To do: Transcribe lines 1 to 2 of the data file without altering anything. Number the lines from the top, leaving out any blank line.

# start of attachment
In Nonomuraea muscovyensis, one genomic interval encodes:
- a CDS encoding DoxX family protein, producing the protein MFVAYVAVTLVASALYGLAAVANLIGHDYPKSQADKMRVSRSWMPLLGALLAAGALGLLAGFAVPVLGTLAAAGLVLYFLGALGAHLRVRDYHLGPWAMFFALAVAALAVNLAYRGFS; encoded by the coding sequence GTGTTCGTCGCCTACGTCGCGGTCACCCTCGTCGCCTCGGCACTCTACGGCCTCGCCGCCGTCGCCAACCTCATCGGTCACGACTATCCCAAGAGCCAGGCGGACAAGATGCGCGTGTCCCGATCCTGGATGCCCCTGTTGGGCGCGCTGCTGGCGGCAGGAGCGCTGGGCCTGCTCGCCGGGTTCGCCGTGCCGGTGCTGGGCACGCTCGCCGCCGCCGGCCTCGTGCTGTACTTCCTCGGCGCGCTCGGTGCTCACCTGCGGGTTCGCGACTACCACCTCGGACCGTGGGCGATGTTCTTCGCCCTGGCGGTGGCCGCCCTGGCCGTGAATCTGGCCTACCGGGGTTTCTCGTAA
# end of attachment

In Nonomuraea muscovyensis, one genomic interval encodes:
- a CDS encoding DoxX family protein, producing the protein MFVAYVAVTLVASALYGLAAVANLIGHDYPKSQADKMRVSRSWMPLLGALLAAGALGLLAGFAVPVLGTLAAAGLVLYFLGALGAHLRVRDYHLGPWAMFFALAVAALAVNLAYRGFS; encoded by the coding sequence GTGTTCGTCGCCTACGTCGCGGTCACCCTCGTCGCCTCGGCACTCTACGGCCTCGCCGCCGTCGCCAACCTCATCGGTCACGACTATCCCAAGAGCCAGGCGGACAAGATGCGCGTGTCCCGATCCTGGATGCCCCTGTTGGGCGCGCTGCTGGCGGCAGGAGCGCTGGGCCTGCTCGCCGGGTTCGCCGTGCCGGTGCTGGGCACGCTCGCCGCCGCCGGCCTCGTGCTGTACTTCCTCGGCGCGCTCGGTGCTCACCTGCGGGTTCGCGACTACCACCTCGGACCGTGGGCGATGTTCTTCGCCCTGGCGGTGGCCGCCCTGGCCGTGAATCTGGCCTACCGGGGTTTCTCGTAA